If all this was my way of making the fantasy real enough to continue to escape into indefinitely, then I was the auteur of my own movie autism. I think one of the reasons I chose to write about film was that I wanted, needed, to confront an injustice in my past that I was unconscious of, and did it the only way I could: by addressing imaginary narratives. I wanted to restore some sort of order to the moral chaos I was born into.

What inspired me to write this book was realizing that the primary ideology I had adopted related to cinematic standards of excellence. Right and wrong for me are never so clearly identifiable, or so easily asserted, as they are with the question of what constitutes a good or bad film. It's one area where I can feel sure where the ground is. I developed my critical faculties around film from a crucial age, about thirteen to adulthood, the same period my adult persona was crystalizing. To this day I get upset, angry, if a film I consider worthwhile is dismissed by critics (I watched one last night, Blood Ties, a wonderful film about two brothers that was largely ignored), and equally so when a crappy or dishonest movie is hailed as a "great." It is as if unconsciously I have been trying to restore justice to the world.

* * *

In Autism and Spirituality, Olga Bogdashina offers an intriguing developmental model in relation to the idea of "movie- engineered autism." Her model has six stages and it's a bit complicated, and since I want to keep this work simple and straightforward I will try and paraphrase without destroying her subtler meanings.

The first developmental stage is between the ages of three and seven, during which the child develops imagination stimulated by stories (i.e., movies and comics). The child has authentic "spiritual perceptions" but has neither language nor cultural imagery to represent it. Imagination gets together with those perceptions and sense-impressions to create "faith images." Since culture provides stories (fantasy narratives) during this period, these narratives act like clotheshorses for the child to hang otherwise "shapeless" perceptions and imaginings onto. Hence "the child's worldview can easily be manipulated by cultural doctrines." This is also the period in which the child develops self-awareness.

Self-awareness goes hand in hand with a loss of spiritual perceptions as the child's experience is translated into cultural images, between ages seven and twelve (stage two). In the third stage, from adolescence to adulthood, we start to refer to the past as a way to understand our experience and to make plans for the future. This is the start of continuity, when the "narrative" of identity takes over our awareness. We find our identity by "aligning with a certain perspective ... without reflecting on it critically." We adopt an unconscious ideology based on the cultural images — the narrative or movie — which best match our spiritual perceptions and allow us to function socially.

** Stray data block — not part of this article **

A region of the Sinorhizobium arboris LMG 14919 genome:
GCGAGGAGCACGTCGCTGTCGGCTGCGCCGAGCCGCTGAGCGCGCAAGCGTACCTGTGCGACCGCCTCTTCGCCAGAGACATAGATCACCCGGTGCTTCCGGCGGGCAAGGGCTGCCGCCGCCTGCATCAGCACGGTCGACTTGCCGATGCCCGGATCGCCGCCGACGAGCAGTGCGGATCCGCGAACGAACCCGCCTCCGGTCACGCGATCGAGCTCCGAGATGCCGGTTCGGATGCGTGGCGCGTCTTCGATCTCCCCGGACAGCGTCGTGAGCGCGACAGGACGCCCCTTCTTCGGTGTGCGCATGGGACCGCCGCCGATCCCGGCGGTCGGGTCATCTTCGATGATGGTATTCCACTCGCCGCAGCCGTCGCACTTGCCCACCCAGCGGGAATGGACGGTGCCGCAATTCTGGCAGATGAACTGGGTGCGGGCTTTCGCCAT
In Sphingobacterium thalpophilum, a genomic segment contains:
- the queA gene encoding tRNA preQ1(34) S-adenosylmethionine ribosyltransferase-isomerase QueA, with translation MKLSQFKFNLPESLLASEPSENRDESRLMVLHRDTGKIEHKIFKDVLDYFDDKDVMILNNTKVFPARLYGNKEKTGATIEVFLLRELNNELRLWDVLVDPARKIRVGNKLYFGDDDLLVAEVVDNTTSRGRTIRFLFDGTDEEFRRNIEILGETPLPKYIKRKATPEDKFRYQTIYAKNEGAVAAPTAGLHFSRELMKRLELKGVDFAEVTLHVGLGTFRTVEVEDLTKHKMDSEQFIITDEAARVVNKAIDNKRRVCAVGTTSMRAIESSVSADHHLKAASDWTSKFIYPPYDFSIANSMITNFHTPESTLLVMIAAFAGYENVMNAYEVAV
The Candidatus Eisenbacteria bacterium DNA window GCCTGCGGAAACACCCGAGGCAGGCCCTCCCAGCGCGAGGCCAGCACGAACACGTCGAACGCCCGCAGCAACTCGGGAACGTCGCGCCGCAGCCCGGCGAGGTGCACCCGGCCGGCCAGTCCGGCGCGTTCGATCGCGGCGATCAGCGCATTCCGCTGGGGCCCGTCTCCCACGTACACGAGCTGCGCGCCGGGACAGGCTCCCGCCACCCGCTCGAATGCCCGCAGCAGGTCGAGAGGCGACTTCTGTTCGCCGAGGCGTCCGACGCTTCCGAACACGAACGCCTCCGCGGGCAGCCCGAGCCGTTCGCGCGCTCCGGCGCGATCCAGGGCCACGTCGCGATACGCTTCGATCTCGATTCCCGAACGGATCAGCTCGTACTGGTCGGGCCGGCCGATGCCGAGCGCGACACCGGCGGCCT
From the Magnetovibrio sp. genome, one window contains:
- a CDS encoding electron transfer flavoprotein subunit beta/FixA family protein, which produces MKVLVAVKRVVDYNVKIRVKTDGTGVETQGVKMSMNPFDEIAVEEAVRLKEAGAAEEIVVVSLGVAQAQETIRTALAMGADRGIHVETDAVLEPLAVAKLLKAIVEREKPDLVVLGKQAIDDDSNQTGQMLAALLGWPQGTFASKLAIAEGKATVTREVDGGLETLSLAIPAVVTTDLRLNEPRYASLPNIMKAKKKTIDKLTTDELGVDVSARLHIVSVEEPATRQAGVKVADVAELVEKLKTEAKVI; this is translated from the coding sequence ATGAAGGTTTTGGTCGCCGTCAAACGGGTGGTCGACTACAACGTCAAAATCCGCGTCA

Like an actor entering into a movie, we become an image, an assumed role, a false identity, created by the script of our received conditioning. It's an ironic fact that I was escaping into movies — false realities — as a way to try and feel more real, by creating a fake persona that matched the pseudo reality of culture that surrounded me. Movies exist to alert us to the fact that all human existence has been reduced to a movie: a series of frozen images from the past, playing constantly before our eyes, simulating movement, posing as life.

The difference with autistic types is that they don't adopt cultural images to the same degree or submit to an unconscious ideology, so the "mask" of the false movie identity doesn't fit them quite so well. One symptom of this is that they tend to overdo the business of cultural imitation, such as "Trekkies" who dress up as Mr. Spock, or my clumsy attempts to remold myself in the image of Eastwood. Autists don't do instinctive imitation, they imitate the act of imitation, and so they get it subtly (or dramatically) wrong.


(Continues...)

Excerpted from Seen and Not Seen by Jasun Horsley. Copyright © 2014 Jasun Horsley. Excerpted by permission of John Hunt Publishing Ltd..
All rights reserved. No part of this excerpt may be reproduced or reprinted without permission in writing from the publisher.
Excerpts are provided by Dial-A-Book Inc. solely for the personal use of visitors to this web site.

Meet the Author

Jasun Horsley is an author, independent scholar and transmedia storyteller. He lives in Canada.